H. D. is best known as an exemplar of Imagism, the first important movement in twentieth-century poetry and a precursor of literary Modernism. As formulated by Ezra Pound, Imagism rejected conventional verse forms and upheld the image as the primary source of poetic expression. While H. D. gradually abandoned the movement's principles to accommodate her interest in mythology, occultism, and psychoanalysis, critical attention during her lifetime remained focused on her Imagist works and their revelations concerning her association with such prominent intellectuals as Pound, Richard Aldington, D. H. Lawrence, and Sigmund Freud. In recent years, however, scholars have more fully explored H. D.'s quest to define herself as an artist and to create in her later works a female mythology based on classical sources.
Hilda Doolittle was born in Bethlehem, Pennsylvania, to an academic family with ties to the Moravian and Puritan faiths. She attended Bryn Mawr College for two years, during which time she became friends with the poets Marianne Moore and William Carlos Williams. In 1907 H. D. became engaged to Ezra Pound, whom she had met at the age of fifteen. Although they did not marry, their intermittent relationship drew H. D. to London, where Pound had settled in 1908. She actively participated in the city's literary scene, associating with D. H. Lawrence, May Sinclair, W. B. Yeats, and Richard Aldington, whom she married in 1913. That same year Pound arranged for the publication of several of H. D.'s poems in Poetry magazine. Submitted under the name "H. D., Imagiste," the poems "Hermes of the Ways," "Priapus," and "Epigram" embodied Pound's concept of Imagism, which incorporated elements from classical Greek lyrics, Japanese haiku, and French symbolism. Following the appearance of these poems, which were hailed as revolutionary by reviewers, H. D. assumed a leading role in the Imagist movement. During World War I she replaced Aldington as the literary editor of the Egoist, a forum for Imagist writers, and was a major contributor to Des Imagistes: An Anthology, a collection of Imagist poetry edited by Pound and published in 1915. When Pound abandoned Imagism following the publication of this volume, H. D. and Aldington, in conjunction with Amy Lowell, led and further developed the movement, arranging the publication of three succeeding Imagist anthologies.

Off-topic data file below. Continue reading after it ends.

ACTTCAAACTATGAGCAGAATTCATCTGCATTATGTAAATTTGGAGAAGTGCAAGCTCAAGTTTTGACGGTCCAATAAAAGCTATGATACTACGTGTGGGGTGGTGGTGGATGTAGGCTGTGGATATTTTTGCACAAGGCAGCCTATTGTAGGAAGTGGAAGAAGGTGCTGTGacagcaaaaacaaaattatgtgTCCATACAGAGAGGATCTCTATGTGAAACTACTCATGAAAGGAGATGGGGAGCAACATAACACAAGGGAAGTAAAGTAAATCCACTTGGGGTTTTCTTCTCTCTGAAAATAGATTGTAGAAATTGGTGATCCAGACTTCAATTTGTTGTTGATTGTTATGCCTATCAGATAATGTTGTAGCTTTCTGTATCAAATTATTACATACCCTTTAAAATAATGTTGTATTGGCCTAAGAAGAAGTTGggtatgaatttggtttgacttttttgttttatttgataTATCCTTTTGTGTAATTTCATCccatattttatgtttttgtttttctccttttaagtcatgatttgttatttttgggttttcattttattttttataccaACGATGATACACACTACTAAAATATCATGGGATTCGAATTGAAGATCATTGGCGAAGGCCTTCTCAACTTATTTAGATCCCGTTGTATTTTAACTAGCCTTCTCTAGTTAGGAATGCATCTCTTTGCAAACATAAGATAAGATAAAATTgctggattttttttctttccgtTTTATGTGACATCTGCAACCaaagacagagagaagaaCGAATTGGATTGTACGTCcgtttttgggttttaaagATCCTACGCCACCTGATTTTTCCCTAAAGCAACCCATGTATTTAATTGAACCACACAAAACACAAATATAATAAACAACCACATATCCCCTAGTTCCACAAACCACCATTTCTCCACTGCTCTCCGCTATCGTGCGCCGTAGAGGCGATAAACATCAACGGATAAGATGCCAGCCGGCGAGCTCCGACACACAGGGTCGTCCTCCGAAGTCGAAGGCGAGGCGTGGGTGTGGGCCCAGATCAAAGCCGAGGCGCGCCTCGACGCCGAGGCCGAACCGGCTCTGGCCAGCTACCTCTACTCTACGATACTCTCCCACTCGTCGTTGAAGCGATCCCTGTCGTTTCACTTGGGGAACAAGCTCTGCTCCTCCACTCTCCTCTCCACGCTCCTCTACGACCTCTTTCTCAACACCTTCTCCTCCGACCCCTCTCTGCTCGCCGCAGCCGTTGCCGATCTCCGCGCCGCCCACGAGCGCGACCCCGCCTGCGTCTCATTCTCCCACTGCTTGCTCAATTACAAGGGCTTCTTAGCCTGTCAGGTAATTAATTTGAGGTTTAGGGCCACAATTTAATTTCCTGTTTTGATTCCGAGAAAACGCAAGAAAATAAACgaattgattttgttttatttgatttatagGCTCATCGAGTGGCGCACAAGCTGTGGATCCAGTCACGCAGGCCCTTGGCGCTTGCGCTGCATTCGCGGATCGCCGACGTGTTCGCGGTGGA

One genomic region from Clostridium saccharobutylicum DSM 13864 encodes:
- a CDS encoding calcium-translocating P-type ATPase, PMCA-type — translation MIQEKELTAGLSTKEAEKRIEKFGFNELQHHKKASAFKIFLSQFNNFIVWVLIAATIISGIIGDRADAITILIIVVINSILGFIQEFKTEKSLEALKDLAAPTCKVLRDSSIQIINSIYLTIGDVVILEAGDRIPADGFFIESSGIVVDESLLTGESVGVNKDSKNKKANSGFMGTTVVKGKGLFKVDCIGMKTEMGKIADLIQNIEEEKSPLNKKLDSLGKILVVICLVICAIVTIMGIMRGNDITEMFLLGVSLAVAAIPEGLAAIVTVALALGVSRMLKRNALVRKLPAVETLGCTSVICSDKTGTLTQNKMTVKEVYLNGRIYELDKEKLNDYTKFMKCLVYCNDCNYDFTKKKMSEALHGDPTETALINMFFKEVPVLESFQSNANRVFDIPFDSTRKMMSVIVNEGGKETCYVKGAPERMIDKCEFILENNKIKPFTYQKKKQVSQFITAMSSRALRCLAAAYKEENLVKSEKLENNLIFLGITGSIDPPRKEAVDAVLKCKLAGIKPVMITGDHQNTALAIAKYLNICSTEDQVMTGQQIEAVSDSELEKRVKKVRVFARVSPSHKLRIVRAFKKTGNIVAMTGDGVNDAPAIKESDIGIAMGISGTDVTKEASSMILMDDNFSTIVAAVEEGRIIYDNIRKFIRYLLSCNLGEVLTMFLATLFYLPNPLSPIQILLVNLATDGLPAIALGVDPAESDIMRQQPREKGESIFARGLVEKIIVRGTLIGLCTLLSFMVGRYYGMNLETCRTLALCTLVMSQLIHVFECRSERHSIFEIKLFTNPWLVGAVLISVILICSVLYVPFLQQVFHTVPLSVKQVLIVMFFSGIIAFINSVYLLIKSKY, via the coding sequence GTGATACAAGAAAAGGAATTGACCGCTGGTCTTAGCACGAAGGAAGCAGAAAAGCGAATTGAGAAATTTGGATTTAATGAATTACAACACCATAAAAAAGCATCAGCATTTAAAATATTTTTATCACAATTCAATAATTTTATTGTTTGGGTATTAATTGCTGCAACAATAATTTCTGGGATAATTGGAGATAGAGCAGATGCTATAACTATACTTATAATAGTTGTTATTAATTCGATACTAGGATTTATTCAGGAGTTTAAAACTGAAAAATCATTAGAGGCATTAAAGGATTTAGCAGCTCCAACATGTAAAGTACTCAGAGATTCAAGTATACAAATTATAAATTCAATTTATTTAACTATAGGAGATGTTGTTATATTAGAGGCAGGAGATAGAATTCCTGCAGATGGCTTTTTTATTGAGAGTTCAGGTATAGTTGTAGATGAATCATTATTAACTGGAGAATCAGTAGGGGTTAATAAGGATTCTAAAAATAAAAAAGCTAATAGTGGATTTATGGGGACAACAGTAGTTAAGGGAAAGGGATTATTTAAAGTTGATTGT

In 1918 H. D. separated from Aldington and began living with the novelist Winifred Ellerman, who wrote under the pseudonym Bryher. They traveled extensively after the birth of H. D.'s daughter in 1919, visiting Italy, Greece, and Egypt before settling in Switzerland. In 1933 and 1934 H. D. underwent psychoanalysis with Sigmund Freud, a process that proved pivotal in her artistic development. She resolved many of her feelings concerning her bisexuality and her difficulties with writer's block. Psychoanalysis also prompted her to view her personal experiences as part of a universal pattern that linked her to women throughout the ages and to regard her poetry as the key to understanding that pattern. In 1956 she published her recollections of this period in Tribute to Freud, which Vincent Quinn characterized as essentially "a self-portrait brought into focus by her confrontation with Freud." H. D. later developed an interest in mysticism and esoteric religions, particularly those which emphasize the strength and independence of matriarchal figures. The poems she wrote during World War II while residing in Great Britain reflect these concerns. After the war she returned to Switzerland, where she wrote her third major work of fiction, Bid Me to Live (A Madrigal) (1960), a semi-autobiographical account of her life in London in the 1920s. In 1960 she became the first woman to receive the Award of Merit Medal from the American Academy of Arts and Letters. She died in 1961.